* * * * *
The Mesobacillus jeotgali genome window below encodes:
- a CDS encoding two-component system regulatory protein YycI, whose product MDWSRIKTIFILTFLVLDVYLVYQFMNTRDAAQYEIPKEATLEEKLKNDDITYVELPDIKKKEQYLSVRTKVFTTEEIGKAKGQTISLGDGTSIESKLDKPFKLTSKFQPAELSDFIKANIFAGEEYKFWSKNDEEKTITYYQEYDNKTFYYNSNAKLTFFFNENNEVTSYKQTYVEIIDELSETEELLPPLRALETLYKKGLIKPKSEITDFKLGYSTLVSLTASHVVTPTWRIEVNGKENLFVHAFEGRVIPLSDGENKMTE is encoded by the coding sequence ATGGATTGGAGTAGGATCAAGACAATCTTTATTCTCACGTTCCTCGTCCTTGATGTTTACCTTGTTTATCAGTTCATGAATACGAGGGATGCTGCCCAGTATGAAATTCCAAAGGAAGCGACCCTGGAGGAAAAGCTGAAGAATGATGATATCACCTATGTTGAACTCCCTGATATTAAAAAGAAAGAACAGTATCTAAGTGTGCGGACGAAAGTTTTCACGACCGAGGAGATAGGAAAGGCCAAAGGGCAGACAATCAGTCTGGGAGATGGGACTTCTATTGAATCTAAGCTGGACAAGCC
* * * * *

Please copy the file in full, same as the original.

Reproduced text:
The Mesobacillus jeotgali genome window below encodes:
- a CDS encoding two-component system regulatory protein YycI, whose product MDWSRIKTIFILTFLVLDVYLVYQFMNTRDAAQYEIPKEATLEEKLKNDDITYVELPDIKKKEQYLSVRTKVFTTEEIGKAKGQTISLGDGTSIESKLDKPFKLTSKFQPAELSDFIKANIFAGEEYKFWSKNDEEKTITYYQEYDNKTFYYNSNAKLTFFFNENNEVTSYKQTYVEIIDELSETEELLPPLRALETLYKKGLIKPKSEITDFKLGYSTLVSLTASHVVTPTWRIEVNGKENLFVHAFEGRVIPLSDGENKMTE is encoded by the coding sequence ATGGATTGGAGTAGGATCAAGACAATCTTTATTCTCACGTTCCTCGTCCTTGATGTTTACCTTGTTTATCAGTTCATGAATACGAGGGATGCTGCCCAGTATGAAATTCCAAAGGAAGCGACCCTGGAGGAAAAGCTGAAGAATGATGATATCACCTATGTTGAACTCCCTGATATTAAAAAGAAAGAACAGTATCTAAGTGTGCGGACGAAAGTTTTCACGACCGAGGAGATAGGAAAGGCCAAAGGGCAGACAATCAGTCTGGGAGATGGGACTTCTATTGAATCTAAGCTGGACAAGCC